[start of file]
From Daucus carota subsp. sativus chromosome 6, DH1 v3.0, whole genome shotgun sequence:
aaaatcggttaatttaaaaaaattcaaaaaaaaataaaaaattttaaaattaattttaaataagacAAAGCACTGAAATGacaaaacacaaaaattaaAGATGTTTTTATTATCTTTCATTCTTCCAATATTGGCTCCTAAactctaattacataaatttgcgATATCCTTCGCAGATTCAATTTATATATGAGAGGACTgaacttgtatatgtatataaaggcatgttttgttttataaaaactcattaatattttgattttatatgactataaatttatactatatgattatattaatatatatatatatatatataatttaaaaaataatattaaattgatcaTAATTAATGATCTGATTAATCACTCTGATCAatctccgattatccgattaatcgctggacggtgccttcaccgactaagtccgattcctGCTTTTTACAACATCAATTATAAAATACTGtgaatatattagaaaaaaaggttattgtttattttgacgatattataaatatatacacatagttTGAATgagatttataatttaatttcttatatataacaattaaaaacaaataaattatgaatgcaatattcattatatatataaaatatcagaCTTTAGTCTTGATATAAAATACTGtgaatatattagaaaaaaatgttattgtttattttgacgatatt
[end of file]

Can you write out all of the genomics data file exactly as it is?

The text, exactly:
From Daucus carota subsp. sativus chromosome 6, DH1 v3.0, whole genome shotgun sequence:
aaaatcggttaatttaaaaaaattcaaaaaaaaataaaaaattttaaaattaattttaaataagacAAAGCACTGAAATGacaaaacacaaaaattaaAGATGTTTTTATTATCTTTCATTCTTCCAATATTGGCTCCTAAactctaattacataaatttgcgATATCCTTCGCAGATTCAATTTATATATGAGAGGACTgaacttgtatatgtatataaaggcatgttttgttttataaaaactcattaatattttgattttatatgactataaatttatactatatgattatattaatatatatatatatatatataatttaaaaaataatattaaattgatcaTAATTAATGATCTGATTAATCACTCTGATCAatctccgattatccgattaatcgctggacggtgccttcaccgactaagtccgattcctGCTTTTTACAACATCAATTATAAAATACTGtgaatatattagaaaaaaaggttattgtttattttgacgatattataaatatatacacatagttTGAATgagatttataatttaatttcttatatataacaattaaaaacaaataaattatgaatgcaatattcattatatatataaaatatcagaCTTTAGTCTTGATATAAAATACTGtgaatatattagaaaaaaatgttattgtttattttgacgatatt